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Employment scams, also known as job scams, are a form of advance fee fraud scamming where certain unscrupulous persons posing as recruiters or employers offer attractive employment opportunities which require the job seeker to pay them money in advance, usually under the guise of work visas, travel expenses, and out-of-pocket expenses.
The scams typically involve lucrative offers of employment in Europe, the Middle East, West Africa, or South Africa with money demanded to be paid to an agency or travel agent for visas or travel costs. These companies often present themselves with official-looking websites and documentation. Once the victim has paid the advanced fees for employment, the 'business' either 'declines employment' or 'ceases operating' as soon as the transfer is finalized.
This type of scam has become more and more frequent recently due to the popularity of 419 scams, and growing suspicion towards e-mails offering to transfer money from bank accounts, especially those originating in Africa. Unlike 419 scams, job scams tend to mostly target persons looking for employment in other nations such as hopeful immigrants or contractors and operate out of nations with high immigrant and foreign employment rates.
It is advisable to be wary of any job offerings which arrive in e-mail unsolicited and eventually require anyone to pay a fee in advance, particularly if the fee is asked to be paid through a financial services company such as Western Union, or if one must pay the amount to a bank or person in a third country (especially a West African nation) that is suspiciously unrelated to either party. Most reputable companies and/or agencies will absorb these costs themselves if they are the ones seeking the employee.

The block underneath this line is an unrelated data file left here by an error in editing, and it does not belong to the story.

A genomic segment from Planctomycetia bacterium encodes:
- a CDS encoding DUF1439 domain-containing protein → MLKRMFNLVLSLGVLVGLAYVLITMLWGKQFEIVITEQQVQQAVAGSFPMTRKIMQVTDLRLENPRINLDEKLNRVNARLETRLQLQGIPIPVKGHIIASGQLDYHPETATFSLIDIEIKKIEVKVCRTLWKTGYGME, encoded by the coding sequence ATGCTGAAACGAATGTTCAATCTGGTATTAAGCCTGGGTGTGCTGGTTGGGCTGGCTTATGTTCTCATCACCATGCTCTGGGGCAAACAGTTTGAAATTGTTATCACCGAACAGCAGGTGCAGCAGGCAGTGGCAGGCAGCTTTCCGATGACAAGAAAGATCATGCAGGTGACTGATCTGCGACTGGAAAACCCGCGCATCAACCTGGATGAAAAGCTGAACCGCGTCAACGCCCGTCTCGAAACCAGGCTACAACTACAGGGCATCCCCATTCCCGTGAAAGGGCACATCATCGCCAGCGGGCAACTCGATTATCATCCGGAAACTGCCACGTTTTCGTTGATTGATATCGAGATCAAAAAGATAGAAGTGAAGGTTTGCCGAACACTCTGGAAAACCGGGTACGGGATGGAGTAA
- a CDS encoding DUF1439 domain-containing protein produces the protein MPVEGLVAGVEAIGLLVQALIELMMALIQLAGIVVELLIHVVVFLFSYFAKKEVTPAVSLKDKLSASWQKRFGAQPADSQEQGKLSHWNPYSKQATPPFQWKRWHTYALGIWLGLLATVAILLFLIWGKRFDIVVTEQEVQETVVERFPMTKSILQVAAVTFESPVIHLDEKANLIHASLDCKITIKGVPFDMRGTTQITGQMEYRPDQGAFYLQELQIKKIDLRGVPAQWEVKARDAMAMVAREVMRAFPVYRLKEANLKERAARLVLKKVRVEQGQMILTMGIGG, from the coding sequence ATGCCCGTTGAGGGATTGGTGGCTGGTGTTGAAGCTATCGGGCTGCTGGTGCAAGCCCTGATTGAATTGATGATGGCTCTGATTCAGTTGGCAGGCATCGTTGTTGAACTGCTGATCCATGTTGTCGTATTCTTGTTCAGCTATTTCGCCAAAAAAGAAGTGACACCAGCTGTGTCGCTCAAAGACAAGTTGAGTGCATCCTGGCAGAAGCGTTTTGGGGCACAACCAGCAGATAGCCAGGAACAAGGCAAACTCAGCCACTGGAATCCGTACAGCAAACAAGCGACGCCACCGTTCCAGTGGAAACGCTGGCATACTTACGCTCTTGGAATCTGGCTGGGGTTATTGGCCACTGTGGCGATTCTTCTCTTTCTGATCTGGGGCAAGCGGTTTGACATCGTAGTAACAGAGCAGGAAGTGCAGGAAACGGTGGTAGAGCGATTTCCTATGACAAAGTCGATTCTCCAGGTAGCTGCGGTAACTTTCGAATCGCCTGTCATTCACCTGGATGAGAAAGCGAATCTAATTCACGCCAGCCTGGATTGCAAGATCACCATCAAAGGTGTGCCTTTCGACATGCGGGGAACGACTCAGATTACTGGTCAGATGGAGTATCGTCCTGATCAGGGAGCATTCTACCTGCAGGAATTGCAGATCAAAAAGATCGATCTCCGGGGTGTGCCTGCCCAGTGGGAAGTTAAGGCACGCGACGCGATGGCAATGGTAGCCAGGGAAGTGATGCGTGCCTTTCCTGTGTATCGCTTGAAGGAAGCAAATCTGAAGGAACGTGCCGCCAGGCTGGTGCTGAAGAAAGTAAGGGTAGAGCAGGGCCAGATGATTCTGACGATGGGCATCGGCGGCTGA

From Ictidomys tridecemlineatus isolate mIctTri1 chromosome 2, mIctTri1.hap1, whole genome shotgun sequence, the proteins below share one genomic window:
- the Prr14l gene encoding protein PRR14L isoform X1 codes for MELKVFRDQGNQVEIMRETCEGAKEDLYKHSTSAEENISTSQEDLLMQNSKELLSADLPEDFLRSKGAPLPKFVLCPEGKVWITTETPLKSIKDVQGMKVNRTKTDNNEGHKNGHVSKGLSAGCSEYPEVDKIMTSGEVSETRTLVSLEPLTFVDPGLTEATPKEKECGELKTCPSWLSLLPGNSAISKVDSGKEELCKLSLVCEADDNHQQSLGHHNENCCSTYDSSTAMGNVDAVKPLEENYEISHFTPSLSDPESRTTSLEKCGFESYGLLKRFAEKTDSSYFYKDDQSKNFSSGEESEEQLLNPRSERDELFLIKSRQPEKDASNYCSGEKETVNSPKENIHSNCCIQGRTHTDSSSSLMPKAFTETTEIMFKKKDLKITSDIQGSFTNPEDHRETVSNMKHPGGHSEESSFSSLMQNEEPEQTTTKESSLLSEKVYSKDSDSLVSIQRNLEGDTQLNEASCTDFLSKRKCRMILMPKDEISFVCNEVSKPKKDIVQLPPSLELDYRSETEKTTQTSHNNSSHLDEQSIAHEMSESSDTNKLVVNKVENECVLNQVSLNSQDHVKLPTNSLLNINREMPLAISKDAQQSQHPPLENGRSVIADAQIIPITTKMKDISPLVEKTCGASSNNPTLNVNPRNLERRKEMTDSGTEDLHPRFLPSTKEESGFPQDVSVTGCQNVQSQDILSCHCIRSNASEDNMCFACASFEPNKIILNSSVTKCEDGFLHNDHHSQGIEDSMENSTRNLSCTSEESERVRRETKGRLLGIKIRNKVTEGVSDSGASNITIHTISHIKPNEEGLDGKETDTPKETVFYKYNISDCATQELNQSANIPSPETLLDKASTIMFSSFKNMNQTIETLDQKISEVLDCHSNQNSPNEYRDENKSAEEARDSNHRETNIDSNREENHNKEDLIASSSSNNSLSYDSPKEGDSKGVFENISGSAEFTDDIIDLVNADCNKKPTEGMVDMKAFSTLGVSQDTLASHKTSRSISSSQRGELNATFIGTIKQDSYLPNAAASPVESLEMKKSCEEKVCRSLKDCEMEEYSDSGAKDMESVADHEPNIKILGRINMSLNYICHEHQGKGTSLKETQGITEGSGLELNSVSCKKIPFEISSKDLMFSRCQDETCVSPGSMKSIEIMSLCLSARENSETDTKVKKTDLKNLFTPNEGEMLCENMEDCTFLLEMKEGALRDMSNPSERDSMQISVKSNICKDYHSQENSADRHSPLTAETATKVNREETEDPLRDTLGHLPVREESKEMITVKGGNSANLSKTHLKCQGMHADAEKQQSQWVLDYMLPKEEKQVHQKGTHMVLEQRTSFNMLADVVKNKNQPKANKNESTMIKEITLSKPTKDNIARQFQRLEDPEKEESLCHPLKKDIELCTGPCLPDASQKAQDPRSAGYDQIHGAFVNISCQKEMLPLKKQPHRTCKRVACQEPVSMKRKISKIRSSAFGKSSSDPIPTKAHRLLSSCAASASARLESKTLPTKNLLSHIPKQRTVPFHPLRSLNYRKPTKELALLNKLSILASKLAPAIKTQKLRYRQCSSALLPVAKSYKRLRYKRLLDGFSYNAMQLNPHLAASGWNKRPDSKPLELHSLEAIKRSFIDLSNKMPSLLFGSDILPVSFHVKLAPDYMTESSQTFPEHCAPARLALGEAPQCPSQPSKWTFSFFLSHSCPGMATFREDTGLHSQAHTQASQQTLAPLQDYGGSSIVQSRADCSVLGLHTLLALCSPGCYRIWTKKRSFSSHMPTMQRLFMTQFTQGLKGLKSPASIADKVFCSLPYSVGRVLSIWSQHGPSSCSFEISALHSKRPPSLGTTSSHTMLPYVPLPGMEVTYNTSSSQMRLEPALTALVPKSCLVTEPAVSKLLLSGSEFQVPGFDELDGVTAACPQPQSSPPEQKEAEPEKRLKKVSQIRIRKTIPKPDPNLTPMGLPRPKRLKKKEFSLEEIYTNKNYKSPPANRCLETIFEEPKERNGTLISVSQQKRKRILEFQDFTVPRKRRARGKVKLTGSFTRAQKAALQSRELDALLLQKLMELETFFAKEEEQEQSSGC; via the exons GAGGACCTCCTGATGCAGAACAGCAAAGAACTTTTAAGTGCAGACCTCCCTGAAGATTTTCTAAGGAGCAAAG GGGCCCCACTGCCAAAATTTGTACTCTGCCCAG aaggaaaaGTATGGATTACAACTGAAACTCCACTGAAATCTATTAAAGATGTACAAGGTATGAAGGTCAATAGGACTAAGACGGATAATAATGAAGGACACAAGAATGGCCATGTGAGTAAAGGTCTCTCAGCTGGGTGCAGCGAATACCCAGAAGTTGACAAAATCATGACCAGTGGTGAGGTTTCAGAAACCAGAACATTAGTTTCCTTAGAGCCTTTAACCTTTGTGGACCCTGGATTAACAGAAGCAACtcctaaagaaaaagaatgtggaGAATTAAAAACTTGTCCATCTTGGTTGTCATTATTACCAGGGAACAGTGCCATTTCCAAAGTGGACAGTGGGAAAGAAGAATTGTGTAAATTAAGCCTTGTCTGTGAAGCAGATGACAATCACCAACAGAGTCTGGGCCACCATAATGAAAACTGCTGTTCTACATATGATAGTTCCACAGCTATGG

The simplest form of employment scamming offers guarantees of employment within a fixed time period, such as 30 days, for a fee. These "seeker companies" then distribute the victim's resume to prospective employers (in a process known as "resume blasting") in hopes of tricking the victim into believing the authenticity of their business. The victim then pays money to have his or her details sent to employers who are hiring, but what the fraudsters do instead is spam hundreds or thousands of employers, industry websites, and online magazines with a victim's details in hopes of having the companies send them correspondence they can use to scam new victims.[clarification needed] Occasionally, they will also have the company pay for travel and other work related expenses by passing themselves off as the victim, thus scamming both the employers and job seekers.
Some of these "employment agencies" offer a money back guarantee as an incentive so as to bait victims who do not wish to pay money for a failed employment search. Very few job seekers ever receive a refund, though it has been known to occur.
More sophisticated scams advertise jobs with real companies and offer lucrative salaries and conditions with the fraudsters pretending to be recruitment agents. A bogus telephone interview may take place and after some time the applicant is informed that the job is theirs. To secure the job they are instructed to send money for their work visa or travel costs to the agent, or to a bogus travel agent who works on the scammer's behalf. No matter what the variation, they always involve the job seeker sending them or their agent money, credit card or bank account details.